Fowler Museum curator and director of the African Studies Center leads tour of exhibit on Senegalese Sufi holy man Amadou Bamba.
Most Angelenos don't know it, but July 23 is officially Amadou Bamba Day in Los Angeles, by declaration of the Los Angeles City Council. Though many in this country have never heard of him, the charismatic Islamic holy man is the center of a movement that has swept up almost half the population of Senegal and includes that country's president, Abdoulaye Wade. Artwork commemorating the life of Amadou Bamba (1853-1927) was the centerpiece of a five-month exhibit at UCLA's Fowler Museum of Cultural History entitled "A Saint in the City: Sufi Arts of Urban Senegal," which closed July 27. On the next to the last day, Fowler curator Allen Roberts, who with his wife Mary Nooter Roberts had assembled the exhibit over ten years' time and many trips to Senegal, led a group of Los Angeles high school teachers on a three-hour journey through the many rooms and 200 pieces of art by 9 Senegalese artists. Allen Roberts is also director of the James S. Coleman Center for African Studies. The tour of the exhibit was part of the "Islam in the Contemporary World" segment of the UCLA International Institute's International and Area Studies Summer Institute for Educators.
Amadou Bamba, whose image can be found everywhere in Senegal from the walls of kiosks to hubcaps, was a prolific poet, a pacifist opponent of French colonialism in his country, and the founder of the mystical Sufi Islamic sect known as the Mouride Way. He extolled hard work and mystical experience. His followers number 4-5 million in Senegal and many thousands in other countries around the world. "The press and the position the White House has taken presents one view of Muslims," Allen Roberts told the schoolteachers. "It is not true that most Muslims are like that or even that many Muslims are like that. Most Muslims do not approve of those kinds of acts."
Amadou Bamba is known from a single surviving photograph taken when he was under house arrest by the French in 1913. The overexposed photo shows few discernible features: a long white robe, a white head scarf that covers his mouth, dark spots where his eyes are. But this image has become the core of a popular religious movement within Islam. It is always depicted the same way and is readily identifiable. In the short time since his death, legends of miracles have grown up around this urban saint, miracles that are depicted over and over in popular art. The most striking is the legend that while being transported into exile on a French ship, the colonial authorities refused to allow Amadou Bamba to pray. Finally he threw his prayer rug into the sea and jumped overboard, where he and the prayer rug were miraculously supported while he made his devotions before returning to the ship. This image of Bamba on his rug in the ocean is painted on walls, is the subject of works by many artists, and appears on souvenirs of many kinds. "People believe that just to see the image of the saint conveys a baraka or blessing," Allen Roberts said.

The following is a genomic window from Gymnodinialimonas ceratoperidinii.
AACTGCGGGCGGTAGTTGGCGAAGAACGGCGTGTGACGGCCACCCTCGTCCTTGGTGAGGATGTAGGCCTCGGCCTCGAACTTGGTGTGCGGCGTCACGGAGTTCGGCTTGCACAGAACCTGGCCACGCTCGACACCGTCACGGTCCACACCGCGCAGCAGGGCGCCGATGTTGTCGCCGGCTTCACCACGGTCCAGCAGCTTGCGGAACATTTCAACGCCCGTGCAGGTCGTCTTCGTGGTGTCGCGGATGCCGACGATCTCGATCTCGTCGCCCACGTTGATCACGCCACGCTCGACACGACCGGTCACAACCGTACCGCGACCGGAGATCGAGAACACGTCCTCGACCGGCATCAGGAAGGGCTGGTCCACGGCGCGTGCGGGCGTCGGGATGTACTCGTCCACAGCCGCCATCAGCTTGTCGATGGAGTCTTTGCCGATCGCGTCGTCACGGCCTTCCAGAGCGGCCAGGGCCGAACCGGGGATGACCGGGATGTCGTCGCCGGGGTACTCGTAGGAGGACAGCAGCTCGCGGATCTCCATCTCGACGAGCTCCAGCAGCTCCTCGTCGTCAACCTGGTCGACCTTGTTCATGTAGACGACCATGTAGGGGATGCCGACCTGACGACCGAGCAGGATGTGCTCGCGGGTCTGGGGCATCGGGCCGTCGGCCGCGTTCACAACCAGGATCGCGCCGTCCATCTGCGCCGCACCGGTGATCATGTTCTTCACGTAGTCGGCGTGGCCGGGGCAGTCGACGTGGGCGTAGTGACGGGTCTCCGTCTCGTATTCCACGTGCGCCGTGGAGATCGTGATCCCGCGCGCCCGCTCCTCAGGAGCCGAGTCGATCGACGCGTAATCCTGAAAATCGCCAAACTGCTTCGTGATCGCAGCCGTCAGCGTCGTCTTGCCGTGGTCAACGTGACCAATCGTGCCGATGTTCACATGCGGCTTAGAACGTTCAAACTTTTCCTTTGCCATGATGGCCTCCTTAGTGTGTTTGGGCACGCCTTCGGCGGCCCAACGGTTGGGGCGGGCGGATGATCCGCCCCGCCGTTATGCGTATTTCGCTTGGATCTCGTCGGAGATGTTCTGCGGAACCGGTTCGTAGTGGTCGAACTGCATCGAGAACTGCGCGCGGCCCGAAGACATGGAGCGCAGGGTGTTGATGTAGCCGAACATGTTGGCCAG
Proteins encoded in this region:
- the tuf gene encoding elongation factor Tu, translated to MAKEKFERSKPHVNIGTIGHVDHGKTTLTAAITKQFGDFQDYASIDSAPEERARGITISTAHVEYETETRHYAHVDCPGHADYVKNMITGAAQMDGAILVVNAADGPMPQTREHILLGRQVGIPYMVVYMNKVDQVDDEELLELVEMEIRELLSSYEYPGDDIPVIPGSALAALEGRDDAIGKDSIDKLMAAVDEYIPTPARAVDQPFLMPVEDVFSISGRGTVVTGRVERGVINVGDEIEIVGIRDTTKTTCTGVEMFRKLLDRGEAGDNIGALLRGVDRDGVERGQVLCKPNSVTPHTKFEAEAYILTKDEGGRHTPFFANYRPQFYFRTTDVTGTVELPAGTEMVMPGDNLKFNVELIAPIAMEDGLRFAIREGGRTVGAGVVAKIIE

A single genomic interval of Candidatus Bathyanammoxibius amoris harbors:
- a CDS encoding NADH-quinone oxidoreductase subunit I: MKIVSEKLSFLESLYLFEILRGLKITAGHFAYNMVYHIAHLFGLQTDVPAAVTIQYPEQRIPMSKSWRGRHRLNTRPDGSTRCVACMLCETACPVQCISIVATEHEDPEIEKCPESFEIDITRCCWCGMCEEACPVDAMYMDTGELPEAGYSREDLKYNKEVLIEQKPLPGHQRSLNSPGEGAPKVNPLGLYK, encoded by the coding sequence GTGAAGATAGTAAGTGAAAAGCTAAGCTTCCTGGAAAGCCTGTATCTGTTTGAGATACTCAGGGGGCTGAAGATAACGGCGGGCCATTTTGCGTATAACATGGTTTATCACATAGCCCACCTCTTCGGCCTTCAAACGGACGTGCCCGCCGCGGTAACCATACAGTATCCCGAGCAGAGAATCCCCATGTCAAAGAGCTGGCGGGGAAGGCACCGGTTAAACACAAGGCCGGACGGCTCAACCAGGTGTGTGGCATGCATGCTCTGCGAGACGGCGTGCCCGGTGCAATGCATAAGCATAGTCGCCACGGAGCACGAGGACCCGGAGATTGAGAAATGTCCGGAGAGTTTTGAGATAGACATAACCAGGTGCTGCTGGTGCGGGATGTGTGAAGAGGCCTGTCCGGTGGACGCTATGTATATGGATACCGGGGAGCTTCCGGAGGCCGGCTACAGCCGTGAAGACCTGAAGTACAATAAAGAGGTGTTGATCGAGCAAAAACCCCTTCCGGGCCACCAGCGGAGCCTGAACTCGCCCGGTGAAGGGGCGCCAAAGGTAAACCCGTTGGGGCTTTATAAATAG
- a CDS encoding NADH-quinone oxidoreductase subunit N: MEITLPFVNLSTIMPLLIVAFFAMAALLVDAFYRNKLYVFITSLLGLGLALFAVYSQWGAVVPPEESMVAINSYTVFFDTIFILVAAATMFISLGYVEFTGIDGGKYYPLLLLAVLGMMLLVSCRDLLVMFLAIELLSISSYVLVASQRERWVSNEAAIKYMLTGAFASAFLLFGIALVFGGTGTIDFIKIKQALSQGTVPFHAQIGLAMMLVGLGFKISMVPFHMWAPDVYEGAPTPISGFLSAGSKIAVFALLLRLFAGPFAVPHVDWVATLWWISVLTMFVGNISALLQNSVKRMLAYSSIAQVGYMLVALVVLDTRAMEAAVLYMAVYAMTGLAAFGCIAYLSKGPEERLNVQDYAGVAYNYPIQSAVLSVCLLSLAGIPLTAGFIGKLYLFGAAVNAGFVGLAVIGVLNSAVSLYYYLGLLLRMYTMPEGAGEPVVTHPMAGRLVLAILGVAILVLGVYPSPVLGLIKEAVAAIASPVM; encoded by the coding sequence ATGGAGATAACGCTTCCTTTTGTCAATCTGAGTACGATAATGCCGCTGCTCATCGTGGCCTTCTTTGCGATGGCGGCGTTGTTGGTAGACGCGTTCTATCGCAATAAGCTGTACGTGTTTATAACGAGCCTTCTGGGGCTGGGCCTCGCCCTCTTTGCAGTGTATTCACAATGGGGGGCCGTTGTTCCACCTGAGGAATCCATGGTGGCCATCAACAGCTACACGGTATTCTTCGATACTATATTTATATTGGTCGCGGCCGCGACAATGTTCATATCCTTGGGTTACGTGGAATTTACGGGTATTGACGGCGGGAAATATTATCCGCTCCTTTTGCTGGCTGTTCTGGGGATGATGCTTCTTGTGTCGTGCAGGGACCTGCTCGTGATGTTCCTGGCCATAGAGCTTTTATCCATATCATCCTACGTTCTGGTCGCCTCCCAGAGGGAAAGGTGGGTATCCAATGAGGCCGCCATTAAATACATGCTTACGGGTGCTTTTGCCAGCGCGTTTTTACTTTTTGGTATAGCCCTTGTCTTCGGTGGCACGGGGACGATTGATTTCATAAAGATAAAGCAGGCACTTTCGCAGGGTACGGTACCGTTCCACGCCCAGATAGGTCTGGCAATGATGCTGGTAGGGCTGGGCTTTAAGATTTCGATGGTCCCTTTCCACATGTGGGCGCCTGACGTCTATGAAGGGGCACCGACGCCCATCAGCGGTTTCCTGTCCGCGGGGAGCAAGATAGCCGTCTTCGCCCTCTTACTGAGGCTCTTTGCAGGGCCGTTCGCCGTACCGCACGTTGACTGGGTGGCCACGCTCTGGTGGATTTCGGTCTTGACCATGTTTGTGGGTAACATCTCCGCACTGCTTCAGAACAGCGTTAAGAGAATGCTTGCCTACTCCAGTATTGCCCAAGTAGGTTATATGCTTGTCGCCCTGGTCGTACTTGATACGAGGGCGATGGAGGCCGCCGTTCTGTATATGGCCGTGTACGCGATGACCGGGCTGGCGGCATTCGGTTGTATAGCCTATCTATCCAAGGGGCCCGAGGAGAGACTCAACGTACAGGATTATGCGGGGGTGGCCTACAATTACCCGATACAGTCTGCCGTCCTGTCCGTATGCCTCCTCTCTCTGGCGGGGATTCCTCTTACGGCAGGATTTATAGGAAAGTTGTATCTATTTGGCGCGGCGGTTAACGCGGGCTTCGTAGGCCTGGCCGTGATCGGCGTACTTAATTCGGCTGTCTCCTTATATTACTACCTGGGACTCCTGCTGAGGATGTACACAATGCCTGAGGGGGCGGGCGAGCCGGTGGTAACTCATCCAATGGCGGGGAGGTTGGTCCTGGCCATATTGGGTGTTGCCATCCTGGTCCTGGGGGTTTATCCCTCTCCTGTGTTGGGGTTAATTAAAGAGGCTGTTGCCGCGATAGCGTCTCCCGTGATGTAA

The first room of the exhibit contained works reproduced by the artist Pape Samb, known as Papisto Boy, from his 600 foot mural on a factory wall in Dakar. Papisto Boy has been working on his mural on these dingy factory walls for 30 years--and unlike Los Angeles, no one has grafittied his painting. These vibrant street paintings are filled with the symbolism the Maurides have evolved, combined with older Islamic legends and images of more contemporary figures such as Che Guevara and Kwame Nkrumah. A dove representing the Archangel Gabriel brings messages from Allah to the saint. A lion represents strength but also the national soccer team.
The Mourides "are the largest of four Sufi movements in Senegal," Allen Roberts told the teachers. "The Mouride Way teaches self-reliance. It is remarkable to see dozens of youths out cleaning the streets as volunteers. Mouridism teaches that each person has a personal path and that they must strive hard and work hard to achieve it."
Elsewhere in the exhibit were brilliantly colored paintings on glass by Mor Gueye depicting a series of miracles by the saint. There was a reconstruction of a one-room Mauride sanctum created by holy man and healer Serigne Modou Faye in which every surface is covered with paintings and images, mostly of Amadou Bamba and his family and disciples. Another museum room contained scores of popular paintings of Amadou Bamba by many artists. Yet another artist, calligrapher Elimane Fall, filled a room entitled "Healing Words" with ornate Arabic script of Amadou Bamba's poems and panels of the Arabic alphabet in precision-cut plasticized paper.
The overall impression is of a religion new-born that has struck deep roots in people's lives. Some 20,000 Los Angeles school children visited the "Saint in the City" exhibit during the five months it was on display. It will now go to the University of Florida. The Islam in the Contemporary World program was sponsored by the UCLA International Institute and its affiliated centers for African Studies, Southeast Asian Studies, European and Eurasian Studies, and Near Eastern Studies.
A lengthy illustrated article on the Saint in the City exhibit written by Allen F. Roberts and Mary Nooter Roberts appears in the Winter 2002 issue of the art journal African Arts, published by the James S. Coleman African Studies Center.
Published: Monday, August 04, 2003
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